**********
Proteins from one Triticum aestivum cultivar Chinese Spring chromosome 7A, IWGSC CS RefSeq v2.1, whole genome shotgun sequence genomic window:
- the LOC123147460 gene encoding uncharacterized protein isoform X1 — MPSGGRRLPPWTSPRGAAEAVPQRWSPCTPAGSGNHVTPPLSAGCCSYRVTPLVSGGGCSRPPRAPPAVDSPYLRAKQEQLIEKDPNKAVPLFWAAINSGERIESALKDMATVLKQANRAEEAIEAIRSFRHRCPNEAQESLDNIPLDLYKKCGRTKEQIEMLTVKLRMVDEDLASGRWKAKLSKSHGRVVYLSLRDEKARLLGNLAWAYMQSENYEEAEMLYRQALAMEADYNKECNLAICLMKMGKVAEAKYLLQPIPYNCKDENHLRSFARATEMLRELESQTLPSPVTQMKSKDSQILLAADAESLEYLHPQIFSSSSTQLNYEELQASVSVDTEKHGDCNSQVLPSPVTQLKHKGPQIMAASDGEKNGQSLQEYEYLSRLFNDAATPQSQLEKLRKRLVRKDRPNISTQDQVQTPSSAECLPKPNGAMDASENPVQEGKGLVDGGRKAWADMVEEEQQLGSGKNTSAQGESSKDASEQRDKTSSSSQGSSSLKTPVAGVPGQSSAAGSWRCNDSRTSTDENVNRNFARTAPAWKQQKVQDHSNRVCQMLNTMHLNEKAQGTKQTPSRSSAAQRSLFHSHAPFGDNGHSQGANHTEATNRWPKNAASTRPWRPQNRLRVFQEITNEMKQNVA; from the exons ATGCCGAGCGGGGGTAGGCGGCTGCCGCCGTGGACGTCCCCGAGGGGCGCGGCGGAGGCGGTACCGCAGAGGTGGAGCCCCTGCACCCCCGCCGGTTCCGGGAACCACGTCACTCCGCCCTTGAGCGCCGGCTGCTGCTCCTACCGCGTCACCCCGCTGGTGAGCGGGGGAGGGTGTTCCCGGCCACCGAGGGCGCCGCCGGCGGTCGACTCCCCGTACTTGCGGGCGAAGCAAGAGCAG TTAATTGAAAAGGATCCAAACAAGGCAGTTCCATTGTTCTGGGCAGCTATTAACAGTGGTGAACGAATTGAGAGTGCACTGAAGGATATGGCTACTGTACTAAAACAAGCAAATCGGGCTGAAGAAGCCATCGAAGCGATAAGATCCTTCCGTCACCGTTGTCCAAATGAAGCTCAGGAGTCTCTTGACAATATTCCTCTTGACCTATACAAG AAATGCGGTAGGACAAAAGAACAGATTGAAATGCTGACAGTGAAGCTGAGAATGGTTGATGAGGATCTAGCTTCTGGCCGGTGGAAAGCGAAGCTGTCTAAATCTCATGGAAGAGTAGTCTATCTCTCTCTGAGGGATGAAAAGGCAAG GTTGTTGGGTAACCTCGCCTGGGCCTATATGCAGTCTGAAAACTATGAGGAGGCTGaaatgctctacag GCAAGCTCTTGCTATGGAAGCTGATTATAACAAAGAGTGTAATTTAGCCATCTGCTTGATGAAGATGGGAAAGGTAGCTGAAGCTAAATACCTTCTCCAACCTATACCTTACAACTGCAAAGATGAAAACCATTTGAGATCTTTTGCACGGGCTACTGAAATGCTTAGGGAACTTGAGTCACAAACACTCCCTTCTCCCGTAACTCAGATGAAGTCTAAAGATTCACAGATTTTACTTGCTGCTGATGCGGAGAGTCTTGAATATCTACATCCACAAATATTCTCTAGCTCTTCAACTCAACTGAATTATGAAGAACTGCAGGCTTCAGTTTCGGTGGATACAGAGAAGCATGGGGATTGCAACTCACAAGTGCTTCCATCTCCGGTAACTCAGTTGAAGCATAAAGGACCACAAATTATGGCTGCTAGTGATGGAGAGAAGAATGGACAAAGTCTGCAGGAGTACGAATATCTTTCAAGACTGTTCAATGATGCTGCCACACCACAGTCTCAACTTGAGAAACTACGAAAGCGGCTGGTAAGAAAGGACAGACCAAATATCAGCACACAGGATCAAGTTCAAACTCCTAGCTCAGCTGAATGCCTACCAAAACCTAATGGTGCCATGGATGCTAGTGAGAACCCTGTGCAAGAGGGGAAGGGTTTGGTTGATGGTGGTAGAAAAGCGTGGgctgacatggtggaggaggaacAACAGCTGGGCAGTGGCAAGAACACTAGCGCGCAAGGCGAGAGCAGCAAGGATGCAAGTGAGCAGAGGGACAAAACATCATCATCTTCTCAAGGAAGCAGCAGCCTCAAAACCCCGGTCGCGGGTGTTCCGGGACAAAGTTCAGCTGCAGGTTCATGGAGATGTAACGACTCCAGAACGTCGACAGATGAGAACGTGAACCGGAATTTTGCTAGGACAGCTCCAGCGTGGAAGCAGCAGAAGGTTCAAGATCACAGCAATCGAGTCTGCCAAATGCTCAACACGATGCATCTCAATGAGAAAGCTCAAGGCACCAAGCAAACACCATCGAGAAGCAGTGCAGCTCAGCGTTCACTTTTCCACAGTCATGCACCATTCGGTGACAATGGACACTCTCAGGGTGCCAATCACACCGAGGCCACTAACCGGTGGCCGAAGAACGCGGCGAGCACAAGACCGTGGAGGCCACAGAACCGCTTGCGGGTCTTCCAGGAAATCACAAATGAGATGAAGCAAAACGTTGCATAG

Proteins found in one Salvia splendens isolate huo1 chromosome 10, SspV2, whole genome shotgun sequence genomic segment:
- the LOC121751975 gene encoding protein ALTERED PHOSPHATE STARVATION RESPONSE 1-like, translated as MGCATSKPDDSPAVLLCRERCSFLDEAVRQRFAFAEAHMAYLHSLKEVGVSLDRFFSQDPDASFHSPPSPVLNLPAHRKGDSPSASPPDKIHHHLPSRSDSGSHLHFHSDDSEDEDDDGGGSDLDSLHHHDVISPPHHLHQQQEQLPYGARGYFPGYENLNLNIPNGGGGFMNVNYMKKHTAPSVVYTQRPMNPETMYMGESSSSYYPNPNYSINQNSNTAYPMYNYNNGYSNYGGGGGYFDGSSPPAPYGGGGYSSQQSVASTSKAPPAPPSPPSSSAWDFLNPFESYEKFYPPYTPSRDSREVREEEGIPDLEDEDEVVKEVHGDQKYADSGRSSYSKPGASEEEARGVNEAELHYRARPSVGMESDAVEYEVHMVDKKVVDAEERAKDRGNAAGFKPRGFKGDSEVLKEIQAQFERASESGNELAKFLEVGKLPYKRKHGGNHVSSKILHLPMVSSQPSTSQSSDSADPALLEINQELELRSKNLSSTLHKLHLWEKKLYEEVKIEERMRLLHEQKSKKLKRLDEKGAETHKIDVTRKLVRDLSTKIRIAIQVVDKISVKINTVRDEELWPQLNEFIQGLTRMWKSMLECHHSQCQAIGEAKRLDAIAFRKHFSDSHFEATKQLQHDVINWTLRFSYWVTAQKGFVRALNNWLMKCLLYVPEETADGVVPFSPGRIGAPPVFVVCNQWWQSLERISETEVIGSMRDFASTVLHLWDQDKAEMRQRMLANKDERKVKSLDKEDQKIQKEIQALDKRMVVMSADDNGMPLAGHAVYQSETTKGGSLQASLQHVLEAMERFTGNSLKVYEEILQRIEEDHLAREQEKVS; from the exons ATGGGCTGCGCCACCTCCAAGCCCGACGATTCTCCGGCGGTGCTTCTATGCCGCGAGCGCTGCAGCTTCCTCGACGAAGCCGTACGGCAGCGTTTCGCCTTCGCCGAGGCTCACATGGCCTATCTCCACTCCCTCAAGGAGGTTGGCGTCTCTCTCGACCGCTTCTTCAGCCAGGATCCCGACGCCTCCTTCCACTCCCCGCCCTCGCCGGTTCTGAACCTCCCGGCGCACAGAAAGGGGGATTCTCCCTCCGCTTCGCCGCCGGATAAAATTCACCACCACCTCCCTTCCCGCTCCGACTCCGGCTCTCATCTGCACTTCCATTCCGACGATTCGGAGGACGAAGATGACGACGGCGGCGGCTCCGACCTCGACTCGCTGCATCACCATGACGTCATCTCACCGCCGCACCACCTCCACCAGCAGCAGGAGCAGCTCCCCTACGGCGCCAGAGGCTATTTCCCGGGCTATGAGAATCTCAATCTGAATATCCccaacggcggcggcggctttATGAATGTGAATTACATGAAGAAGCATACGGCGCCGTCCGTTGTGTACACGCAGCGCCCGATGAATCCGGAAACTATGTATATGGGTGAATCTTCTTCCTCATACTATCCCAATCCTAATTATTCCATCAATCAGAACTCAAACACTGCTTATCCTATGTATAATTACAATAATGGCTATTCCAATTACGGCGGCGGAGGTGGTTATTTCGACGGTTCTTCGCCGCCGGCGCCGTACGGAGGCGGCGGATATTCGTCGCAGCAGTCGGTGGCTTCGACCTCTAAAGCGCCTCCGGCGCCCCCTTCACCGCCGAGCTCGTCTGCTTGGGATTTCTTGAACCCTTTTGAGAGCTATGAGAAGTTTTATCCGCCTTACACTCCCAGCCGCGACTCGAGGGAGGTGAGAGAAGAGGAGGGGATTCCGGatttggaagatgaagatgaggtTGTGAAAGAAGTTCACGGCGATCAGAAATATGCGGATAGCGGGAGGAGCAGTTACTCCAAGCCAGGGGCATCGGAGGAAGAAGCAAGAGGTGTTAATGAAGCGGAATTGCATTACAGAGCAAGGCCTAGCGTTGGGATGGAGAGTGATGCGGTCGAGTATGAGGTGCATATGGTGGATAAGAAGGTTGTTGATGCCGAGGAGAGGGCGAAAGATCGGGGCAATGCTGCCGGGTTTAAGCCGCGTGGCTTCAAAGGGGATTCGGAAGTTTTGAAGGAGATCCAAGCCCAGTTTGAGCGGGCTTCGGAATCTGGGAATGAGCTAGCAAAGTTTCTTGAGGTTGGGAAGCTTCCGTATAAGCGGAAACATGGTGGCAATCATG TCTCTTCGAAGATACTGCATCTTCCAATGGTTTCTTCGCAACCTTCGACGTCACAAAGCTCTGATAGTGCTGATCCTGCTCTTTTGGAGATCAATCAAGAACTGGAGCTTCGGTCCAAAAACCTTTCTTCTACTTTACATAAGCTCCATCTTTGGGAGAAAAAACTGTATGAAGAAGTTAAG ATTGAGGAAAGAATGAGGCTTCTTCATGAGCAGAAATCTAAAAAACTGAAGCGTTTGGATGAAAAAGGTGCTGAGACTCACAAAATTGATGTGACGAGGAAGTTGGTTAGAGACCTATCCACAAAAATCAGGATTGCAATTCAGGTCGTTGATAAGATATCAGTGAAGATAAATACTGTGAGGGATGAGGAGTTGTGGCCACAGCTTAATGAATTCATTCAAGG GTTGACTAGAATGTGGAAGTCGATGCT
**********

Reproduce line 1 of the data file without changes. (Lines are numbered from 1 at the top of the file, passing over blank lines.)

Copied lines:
Proteins from one Triticum aestivum cultivar Chinese Spring chromosome 7A, IWGSC CS RefSeq v2.1, whole genome shotgun sequence genomic window: